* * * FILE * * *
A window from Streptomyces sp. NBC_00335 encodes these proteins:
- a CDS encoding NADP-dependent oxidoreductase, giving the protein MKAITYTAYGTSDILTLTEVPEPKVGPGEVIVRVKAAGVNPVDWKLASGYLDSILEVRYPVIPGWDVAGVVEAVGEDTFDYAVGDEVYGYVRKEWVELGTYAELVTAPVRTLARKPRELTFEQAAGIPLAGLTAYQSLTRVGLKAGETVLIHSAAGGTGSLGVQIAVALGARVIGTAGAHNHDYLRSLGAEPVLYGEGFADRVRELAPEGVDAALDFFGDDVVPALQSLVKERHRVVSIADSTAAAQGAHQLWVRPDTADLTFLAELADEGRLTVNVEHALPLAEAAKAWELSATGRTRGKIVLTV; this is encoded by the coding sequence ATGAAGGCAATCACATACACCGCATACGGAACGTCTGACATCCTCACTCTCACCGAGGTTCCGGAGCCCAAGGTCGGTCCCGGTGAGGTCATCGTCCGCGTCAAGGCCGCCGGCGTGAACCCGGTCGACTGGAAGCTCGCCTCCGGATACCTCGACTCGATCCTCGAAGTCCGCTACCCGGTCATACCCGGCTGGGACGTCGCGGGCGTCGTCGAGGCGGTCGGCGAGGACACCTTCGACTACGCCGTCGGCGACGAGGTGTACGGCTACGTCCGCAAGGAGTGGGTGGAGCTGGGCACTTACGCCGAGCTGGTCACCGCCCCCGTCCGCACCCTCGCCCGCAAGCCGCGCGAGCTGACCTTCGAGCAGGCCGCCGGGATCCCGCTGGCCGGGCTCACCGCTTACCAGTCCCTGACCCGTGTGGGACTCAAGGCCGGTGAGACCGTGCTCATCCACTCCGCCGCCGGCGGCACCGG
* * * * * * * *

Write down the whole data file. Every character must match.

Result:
A window from Streptomyces sp. NBC_00335 encodes these proteins:
- a CDS encoding NADP-dependent oxidoreductase, giving the protein MKAITYTAYGTSDILTLTEVPEPKVGPGEVIVRVKAAGVNPVDWKLASGYLDSILEVRYPVIPGWDVAGVVEAVGEDTFDYAVGDEVYGYVRKEWVELGTYAELVTAPVRTLARKPRELTFEQAAGIPLAGLTAYQSLTRVGLKAGETVLIHSAAGGTGSLGVQIAVALGARVIGTAGAHNHDYLRSLGAEPVLYGEGFADRVRELAPEGVDAALDFFGDDVVPALQSLVKERHRVVSIADSTAAAQGAHQLWVRPDTADLTFLAELADEGRLTVNVEHALPLAEAAKAWELSATGRTRGKIVLTV; this is encoded by the coding sequence ATGAAGGCAATCACATACACCGCATACGGAACGTCTGACATCCTCACTCTCACCGAGGTTCCGGAGCCCAAGGTCGGTCCCGGTGAGGTCATCGTCCGCGTCAAGGCCGCCGGCGTGAACCCGGTCGACTGGAAGCTCGCCTCCGGATACCTCGACTCGATCCTCGAAGTCCGCTACCCGGTCATACCCGGCTGGGACGTCGCGGGCGTCGTCGAGGCGGTCGGCGAGGACACCTTCGACTACGCCGTCGGCGACGAGGTGTACGGCTACGTCCGCAAGGAGTGGGTGGAGCTGGGCACTTACGCCGAGCTGGTCACCGCCCCCGTCCGCACCCTCGCCCGCAAGCCGCGCGAGCTGACCTTCGAGCAGGCCGCCGGGATCCCGCTGGCCGGGCTCACCGCTTACCAGTCCCTGACCCGTGTGGGACTCAAGGCCGGTGAGACCGTGCTCATCCACTCCGCCGCCGGCGGCACCGG